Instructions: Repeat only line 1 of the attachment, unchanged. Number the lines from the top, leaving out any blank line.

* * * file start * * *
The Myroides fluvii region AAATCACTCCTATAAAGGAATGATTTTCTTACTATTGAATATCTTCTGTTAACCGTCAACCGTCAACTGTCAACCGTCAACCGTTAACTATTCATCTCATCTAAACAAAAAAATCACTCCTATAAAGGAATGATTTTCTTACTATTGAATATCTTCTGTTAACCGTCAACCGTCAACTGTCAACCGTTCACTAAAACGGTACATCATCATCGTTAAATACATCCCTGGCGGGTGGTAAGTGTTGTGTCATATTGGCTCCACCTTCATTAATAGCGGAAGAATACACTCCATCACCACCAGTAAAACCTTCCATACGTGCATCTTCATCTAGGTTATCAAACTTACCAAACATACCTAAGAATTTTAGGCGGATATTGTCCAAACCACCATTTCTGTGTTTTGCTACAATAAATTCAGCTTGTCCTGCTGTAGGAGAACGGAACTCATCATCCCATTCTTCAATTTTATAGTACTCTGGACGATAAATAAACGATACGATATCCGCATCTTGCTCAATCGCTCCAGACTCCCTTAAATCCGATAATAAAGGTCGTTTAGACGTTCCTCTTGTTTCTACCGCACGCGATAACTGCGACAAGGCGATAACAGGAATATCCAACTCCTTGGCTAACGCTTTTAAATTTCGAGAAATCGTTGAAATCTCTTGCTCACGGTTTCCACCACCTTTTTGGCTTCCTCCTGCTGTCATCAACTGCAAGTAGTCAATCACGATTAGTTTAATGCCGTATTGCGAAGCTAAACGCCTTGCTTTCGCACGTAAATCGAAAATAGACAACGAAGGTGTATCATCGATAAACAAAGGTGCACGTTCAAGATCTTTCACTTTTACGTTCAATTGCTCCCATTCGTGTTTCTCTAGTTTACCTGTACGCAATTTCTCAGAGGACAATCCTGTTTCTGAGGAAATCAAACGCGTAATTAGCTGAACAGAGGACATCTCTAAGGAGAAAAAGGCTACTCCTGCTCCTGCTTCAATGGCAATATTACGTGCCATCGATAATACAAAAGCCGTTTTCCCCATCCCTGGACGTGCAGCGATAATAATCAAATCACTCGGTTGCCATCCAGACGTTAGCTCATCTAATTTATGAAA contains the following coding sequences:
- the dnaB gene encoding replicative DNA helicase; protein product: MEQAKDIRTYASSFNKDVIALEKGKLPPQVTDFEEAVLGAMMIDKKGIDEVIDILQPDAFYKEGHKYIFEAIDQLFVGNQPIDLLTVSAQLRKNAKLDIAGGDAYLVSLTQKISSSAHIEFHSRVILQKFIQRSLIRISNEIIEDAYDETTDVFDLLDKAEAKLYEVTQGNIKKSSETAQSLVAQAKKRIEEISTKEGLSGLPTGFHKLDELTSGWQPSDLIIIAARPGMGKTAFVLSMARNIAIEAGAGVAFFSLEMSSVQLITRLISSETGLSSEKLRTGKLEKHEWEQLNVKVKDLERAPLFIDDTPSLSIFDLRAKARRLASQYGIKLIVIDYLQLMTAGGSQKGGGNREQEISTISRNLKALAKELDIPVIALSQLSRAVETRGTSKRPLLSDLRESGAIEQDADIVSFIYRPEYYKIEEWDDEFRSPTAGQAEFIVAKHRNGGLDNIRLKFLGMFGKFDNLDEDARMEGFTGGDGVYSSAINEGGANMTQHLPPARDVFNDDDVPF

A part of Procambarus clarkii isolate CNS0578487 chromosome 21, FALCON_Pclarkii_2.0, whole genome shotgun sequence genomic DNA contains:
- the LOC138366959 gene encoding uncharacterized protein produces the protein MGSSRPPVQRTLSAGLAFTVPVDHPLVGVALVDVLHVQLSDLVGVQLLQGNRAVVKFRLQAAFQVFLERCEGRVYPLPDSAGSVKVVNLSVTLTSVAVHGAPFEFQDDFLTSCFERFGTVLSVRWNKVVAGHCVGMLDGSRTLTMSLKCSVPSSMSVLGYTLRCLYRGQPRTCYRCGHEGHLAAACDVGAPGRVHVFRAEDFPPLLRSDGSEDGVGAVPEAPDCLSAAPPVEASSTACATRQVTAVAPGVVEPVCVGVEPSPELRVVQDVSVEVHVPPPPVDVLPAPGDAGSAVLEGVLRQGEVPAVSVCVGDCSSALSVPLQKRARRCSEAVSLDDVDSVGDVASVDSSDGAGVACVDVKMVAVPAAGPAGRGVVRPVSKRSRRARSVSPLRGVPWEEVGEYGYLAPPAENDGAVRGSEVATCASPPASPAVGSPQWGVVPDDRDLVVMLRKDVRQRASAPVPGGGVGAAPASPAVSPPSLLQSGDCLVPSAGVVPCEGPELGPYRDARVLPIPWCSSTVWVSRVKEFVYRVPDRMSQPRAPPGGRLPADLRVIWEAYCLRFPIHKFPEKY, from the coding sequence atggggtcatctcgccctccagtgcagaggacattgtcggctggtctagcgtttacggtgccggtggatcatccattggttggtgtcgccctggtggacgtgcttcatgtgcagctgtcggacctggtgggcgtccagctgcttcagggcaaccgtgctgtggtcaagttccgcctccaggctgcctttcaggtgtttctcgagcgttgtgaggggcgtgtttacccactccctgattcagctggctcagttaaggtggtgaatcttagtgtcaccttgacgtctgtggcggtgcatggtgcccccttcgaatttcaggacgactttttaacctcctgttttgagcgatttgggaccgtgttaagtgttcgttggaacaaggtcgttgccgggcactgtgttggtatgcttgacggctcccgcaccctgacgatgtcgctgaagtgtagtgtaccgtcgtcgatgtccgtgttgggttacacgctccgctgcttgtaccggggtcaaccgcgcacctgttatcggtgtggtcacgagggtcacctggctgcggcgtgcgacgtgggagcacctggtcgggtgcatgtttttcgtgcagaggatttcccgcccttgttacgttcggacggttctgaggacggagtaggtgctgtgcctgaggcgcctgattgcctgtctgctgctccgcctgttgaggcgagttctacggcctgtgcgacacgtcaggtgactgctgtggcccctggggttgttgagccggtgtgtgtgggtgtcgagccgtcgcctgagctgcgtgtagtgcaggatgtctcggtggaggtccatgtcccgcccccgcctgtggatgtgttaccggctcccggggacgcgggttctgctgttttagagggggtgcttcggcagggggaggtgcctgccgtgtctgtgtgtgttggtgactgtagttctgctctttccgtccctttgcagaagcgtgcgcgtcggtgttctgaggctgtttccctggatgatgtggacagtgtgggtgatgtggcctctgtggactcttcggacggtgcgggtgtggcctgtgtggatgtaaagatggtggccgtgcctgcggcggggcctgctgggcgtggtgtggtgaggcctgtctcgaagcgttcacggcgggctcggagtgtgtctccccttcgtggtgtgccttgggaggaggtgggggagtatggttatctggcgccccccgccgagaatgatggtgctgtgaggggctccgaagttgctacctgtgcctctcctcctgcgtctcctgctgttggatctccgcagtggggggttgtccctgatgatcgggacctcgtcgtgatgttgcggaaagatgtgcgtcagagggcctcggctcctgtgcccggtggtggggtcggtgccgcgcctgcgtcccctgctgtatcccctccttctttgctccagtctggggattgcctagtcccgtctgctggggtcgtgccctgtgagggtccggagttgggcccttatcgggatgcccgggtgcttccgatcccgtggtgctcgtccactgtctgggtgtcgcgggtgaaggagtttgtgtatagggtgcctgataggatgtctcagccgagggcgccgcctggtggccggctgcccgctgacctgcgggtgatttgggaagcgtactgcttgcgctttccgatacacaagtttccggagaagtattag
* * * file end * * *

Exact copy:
The Myroides fluvii region AAATCACTCCTATAAAGGAATGATTTTCTTACTATTGAATATCTTCTGTTAACCGTCAACCGTCAACTGTCAACCGTCAACCGTTAACTATTCATCTCATCTAAACAAAAAAATCACTCCTATAAAGGAATGATTTTCTTACTATTGAATATCTTCTGTTAACCGTCAACCGTCAACTGTCAACCGTTCACTAAAACGGTACATCATCATCGTTAAATACATCCCTGGCGGGTGGTAAGTGTTGTGTCATATTGGCTCCACCTTCATTAATAGCGGAAGAATACACTCCATCACCACCAGTAAAACCTTCCATACGTGCATCTTCATCTAGGTTATCAAACTTACCAAACATACCTAAGAATTTTAGGCGGATATTGTCCAAACCACCATTTCTGTGTTTTGCTACAATAAATTCAGCTTGTCCTGCTGTAGGAGAACGGAACTCATCATCCCATTCTTCAATTTTATAGTACTCTGGACGATAAATAAACGATACGATATCCGCATCTTGCTCAATCGCTCCAGACTCCCTTAAATCCGATAATAAAGGTCGTTTAGACGTTCCTCTTGTTTCTACCGCACGCGATAACTGCGACAAGGCGATAACAGGAATATCCAACTCCTTGGCTAACGCTTTTAAATTTCGAGAAATCGTTGAAATCTCTTGCTCACGGTTTCCACCACCTTTTTGGCTTCCTCCTGCTGTCATCAACTGCAAGTAGTCAATCACGATTAGTTTAATGCCGTATTGCGAAGCTAAACGCCTTGCTTTCGCACGTAAATCGAAAATAGACAACGAAGGTGTATCATCGATAAACAAAGGTGCACGTTCAAGATCTTTCACTTTTACGTTCAATTGCTCCCATTCGTGTTTCTCTAGTTTACCTGTACGCAATTTCTCAGAGGACAATCCTGTTTCTGAGGAAATCAAACGCGTAATTAGCTGAACAGAGGACATCTCTAAGGAGAAAAAGGCTACTCCTGCTCCTGCTTCAATGGCAATATTACGTGCCATCGATAATACAAAAGCCGTTTTCCCCATCCCTGGACGTGCAGCGATAATAATCAAATCACTCGGTTGCCATCCAGACGTTAGCTCATCTAATTTATGAAA contains the following coding sequences: